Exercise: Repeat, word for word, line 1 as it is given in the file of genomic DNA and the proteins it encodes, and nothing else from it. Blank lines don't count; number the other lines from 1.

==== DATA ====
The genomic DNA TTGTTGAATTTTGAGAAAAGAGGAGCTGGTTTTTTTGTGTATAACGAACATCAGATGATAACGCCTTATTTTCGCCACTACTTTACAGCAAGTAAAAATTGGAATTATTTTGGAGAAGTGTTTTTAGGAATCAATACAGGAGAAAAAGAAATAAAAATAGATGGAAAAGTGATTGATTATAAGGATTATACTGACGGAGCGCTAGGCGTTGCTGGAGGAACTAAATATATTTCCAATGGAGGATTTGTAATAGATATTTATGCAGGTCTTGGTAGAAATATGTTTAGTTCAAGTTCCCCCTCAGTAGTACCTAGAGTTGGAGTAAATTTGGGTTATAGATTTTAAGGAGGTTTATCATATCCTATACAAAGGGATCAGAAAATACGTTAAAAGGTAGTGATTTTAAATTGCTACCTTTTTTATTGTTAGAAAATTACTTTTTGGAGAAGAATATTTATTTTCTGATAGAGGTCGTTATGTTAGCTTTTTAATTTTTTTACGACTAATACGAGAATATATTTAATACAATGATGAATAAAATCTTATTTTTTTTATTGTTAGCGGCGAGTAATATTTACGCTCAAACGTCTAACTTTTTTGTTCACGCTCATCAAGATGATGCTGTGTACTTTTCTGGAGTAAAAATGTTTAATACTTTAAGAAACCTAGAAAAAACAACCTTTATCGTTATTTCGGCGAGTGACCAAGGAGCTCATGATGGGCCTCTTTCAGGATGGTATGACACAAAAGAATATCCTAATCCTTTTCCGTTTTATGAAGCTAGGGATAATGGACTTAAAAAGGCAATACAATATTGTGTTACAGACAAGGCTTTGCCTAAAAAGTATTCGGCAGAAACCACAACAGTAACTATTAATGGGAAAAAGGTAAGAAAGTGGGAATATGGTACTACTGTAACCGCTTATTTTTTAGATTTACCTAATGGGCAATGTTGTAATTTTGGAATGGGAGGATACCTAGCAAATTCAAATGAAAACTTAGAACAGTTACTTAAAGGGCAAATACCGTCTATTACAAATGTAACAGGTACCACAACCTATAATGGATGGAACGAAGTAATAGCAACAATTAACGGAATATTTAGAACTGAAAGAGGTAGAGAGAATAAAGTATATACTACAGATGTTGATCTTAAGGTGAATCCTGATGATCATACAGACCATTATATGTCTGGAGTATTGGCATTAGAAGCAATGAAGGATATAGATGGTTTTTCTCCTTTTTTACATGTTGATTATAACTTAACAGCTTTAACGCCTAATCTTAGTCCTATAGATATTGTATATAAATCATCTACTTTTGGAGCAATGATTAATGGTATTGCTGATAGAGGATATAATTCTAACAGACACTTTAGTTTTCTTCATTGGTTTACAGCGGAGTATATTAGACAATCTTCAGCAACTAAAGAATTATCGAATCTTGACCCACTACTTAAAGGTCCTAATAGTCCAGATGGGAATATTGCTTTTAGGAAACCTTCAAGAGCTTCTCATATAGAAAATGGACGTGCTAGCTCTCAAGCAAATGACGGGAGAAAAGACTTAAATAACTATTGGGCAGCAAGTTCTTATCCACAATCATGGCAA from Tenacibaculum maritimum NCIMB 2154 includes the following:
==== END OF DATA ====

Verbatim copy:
The genomic DNA TTGTTGAATTTTGAGAAAAGAGGAGCTGGTTTTTTTGTGTATAACGAACATCAGATGATAACGCCTTATTTTCGCCACTACTTTACAGCAAGTAAAAATTGGAATTATTTTGGAGAAGTGTTTTTAGGAATCAATACAGGAGAAAAAGAAATAAAAATAGATGGAAAAGTGATTGATTATAAGGATTATACTGACGGAGCGCTAGGCGTTGCTGGAGGAACTAAATATATTTCCAATGGAGGATTTGTAATAGATATTTATGCAGGTCTTGGTAGAAATATGTTTAGTTCAAGTTCCCCCTCAGTAGTACCTAGAGTTGGAGTAAATTTGGGTTATAGATTTTAAGGAGGTTTATCATATCCTATACAAAGGGATCAGAAAATACGTTAAAAGGTAGTGATTTTAAATTGCTACCTTTTTTATTGTTAGAAAATTACTTTTTGGAGAAGAATATTTATTTTCTGATAGAGGTCGTTATGTTAGCTTTTTAATTTTTTTACGACTAATACGAGAATATATTTAATACAATGATGAATAAAATCTTATTTTTTTTATTGTTAGCGGCGAGTAATATTTACGCTCAAACGTCTAACTTTTTTGTTCACGCTCATCAAGATGATGCTGTGTACTTTTCTGGAGTAAAAATGTTTAATACTTTAAGAAACCTAGAAAAAACAACCTTTATCGTTATTTCGGCGAGTGACCAAGGAGCTCATGATGGGCCTCTTTCAGGATGGTATGACACAAAAGAATATCCTAATCCTTTTCCGTTTTATGAAGCTAGGGATAATGGACTTAAAAAGGCAATACAATATTGTGTTACAGACAAGGCTTTGCCTAAAAAGTATTCGGCAGAAACCACAACAGTAACTATTAATGGGAAAAAGGTAAGAAAGTGGGAATATGGTACTACTGTAACCGCTTATTTTTTAGATTTACCTAATGGGCAATGTTGTAATTTTGGAATGGGAGGATACCTAGCAAATTCAAATGAAAACTTAGAACAGTTACTTAAAGGGCAAATACCGTCTATTACAAATGTAACAGGTACCACAACCTATAATGGATGGAACGAAGTAATAGCAACAATTAACGGAATATTTAGAACTGAAAGAGGTAGAGAGAATAAAGTATATACTACAGATGTTGATCTTAAGGTGAATCCTGATGATCATACAGACCATTATATGTCTGGAGTATTGGCATTAGAAGCAATGAAGGATATAGATGGTTTTTCTCCTTTTTTACATGTTGATTATAACTTAACAGCTTTAACGCCTAATCTTAGTCCTATAGATATTGTATATAAATCATCTACTTTTGGAGCAATGATTAATGGTATTGCTGATAGAGGATATAATTCTAACAGACACTTTAGTTTTCTTCATTGGTTTACAGCGGAGTATATTAGACAATCTTCAGCAACTAAAGAATTATCGAATCTTGACCCACTACTTAAAGGTCCTAATAGTCCAGATGGGAATATTGCTTTTAGGAAACCTTCAAGAGCTTCTCATATAGAAAATGGACGTGCTAGCTCTCAAGCAAATGACGGGAGAAAAGACTTAAATAACTATTGGGCAGCAAGTTCTTATCCACAATCATGGCAA from Tenacibaculum maritimum NCIMB 2154 includes the following: